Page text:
Is there a need to imagine what today’s world would look like without smart devices all around us, particularly smartphones? We shudder at that thought, but besides technological improvements, it’s the SIM (Subscriber Identification Module) that’s responsible for the key features. Just think about it – having your unique phone number, being able to call, text, or access the Internet wirelessly through 3G, 4G, or soon, 5G technology wouldn’t be possible without one. But how do you pick between multiple types such as Full-Size SIM, Mini-SIM, Micro-SIM, or Nano-SIM, and which one is the best? Here’s the answer.
What’s an Embedded-SIM card?
To be able to distinguish between them, first, we need to clarify what Embedded-SIM card is. As the name suggests, the card cannot be removed manually. In fact, you won’t need to handle a SIM Card anymore at all – it will already be soldered to the motherboard of your smartphone once you purchase it. A question comes to your mind – what would happen if you needed to switch operators? Well, the card was designed with that in mind – it can be wiped clean and reprogrammed using the so-called “Remote SIM Provisioning” wirelessly by the operator.
The difference between Embedded-SIM card and other types of SIM cards
Up until the late 2010s, the typical SIM Card consisted of 2 main parts. The first one was the electronic chip that provided all the actual functionality users sought. However, since it was manually inserted, it needed to be protected from touching nearby electronics on the motherboard. For that reason, a rim of insulating material, commonly PVC or plastic, needed to exist around the chip, to prevent a short circuit. It was the size of that rim that made a clear distinction between types of SIM cards. The biggest – Full-Size SIM, was the size of regular credit and is rarely in use.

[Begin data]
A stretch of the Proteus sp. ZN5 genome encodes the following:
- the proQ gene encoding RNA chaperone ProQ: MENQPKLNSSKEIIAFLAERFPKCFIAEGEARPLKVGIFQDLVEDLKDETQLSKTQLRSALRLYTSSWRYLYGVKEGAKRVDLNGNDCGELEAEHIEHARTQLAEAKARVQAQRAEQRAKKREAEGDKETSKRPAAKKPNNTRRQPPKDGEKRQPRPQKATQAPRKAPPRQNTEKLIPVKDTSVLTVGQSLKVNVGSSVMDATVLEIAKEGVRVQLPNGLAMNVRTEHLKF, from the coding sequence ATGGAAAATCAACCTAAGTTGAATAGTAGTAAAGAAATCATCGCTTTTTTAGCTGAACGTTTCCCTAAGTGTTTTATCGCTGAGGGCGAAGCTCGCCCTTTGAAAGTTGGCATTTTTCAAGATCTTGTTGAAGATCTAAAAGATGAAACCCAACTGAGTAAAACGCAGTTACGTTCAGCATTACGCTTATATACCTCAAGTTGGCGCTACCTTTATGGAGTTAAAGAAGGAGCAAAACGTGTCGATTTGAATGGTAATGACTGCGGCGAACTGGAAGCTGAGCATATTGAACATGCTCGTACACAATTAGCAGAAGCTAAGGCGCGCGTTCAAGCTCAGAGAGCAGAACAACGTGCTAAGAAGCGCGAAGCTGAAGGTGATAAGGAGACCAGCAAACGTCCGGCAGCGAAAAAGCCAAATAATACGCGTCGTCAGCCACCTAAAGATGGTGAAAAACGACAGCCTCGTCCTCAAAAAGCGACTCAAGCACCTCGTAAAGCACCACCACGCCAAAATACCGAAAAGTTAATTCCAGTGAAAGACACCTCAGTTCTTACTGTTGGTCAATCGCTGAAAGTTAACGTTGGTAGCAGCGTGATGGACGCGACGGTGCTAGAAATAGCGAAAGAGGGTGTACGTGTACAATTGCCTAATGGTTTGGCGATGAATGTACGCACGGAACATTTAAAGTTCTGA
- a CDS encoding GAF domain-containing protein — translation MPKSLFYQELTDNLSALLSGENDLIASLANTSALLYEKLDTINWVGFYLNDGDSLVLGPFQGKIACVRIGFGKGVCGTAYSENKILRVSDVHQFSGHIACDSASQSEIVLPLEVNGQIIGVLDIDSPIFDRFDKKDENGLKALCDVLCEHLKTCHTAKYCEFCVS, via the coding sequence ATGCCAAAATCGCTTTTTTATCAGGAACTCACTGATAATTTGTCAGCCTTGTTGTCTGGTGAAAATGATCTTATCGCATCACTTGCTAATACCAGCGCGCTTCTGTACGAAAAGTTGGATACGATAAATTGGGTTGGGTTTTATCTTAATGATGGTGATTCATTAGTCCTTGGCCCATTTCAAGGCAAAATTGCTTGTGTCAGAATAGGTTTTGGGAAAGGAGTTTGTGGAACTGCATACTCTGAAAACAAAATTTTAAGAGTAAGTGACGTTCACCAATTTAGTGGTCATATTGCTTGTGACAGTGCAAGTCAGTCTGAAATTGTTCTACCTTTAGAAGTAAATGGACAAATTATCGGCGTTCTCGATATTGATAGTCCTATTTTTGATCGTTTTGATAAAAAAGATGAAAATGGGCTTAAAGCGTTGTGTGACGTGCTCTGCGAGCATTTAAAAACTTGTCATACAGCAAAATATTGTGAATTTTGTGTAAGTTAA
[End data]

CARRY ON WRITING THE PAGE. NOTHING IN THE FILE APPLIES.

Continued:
Nano-SIM card, on the other hand, was still widespread and used by a majority of flagship and mid-range smartphones. Although very small, measuring at 12.3 mm x 8.8 mm x 0.67 mm or 0.48 in x 0.35 in x 0.026 in, it was predicted that it will slowly start going out of commission in the early 2020s. The reasons for that were many, mainly convenience, security, and production and delivery costs. The transition is also projected to go smoothly since the surface mount format (SMT) has the same electrical interface as the other types.
Since there’s no rim of insulation around it, the embedded-SIM is exactly the size of the chip that makes it all “tick”. To be precise, it measures 6 mm x 5 mm x <1 mm or 0.24 in x 0.20 in x <0.039 in. This is a huge leap when compared to the size of older types, and certainly a step in the right direction.
When was Embedded-SIM introduced?
The idea of its use started floating around 2010, but Motorola thought it best used in industrial devices, while Apple wanted to use it in the commercially available, consumer products. That change started to be apparent toward the late 2010s when all-new card models in the European Union started to have an e-SIM. It provided them with access to emergency services wirelessly and hands-free, and the benefits of having a satellite positioning system at all times.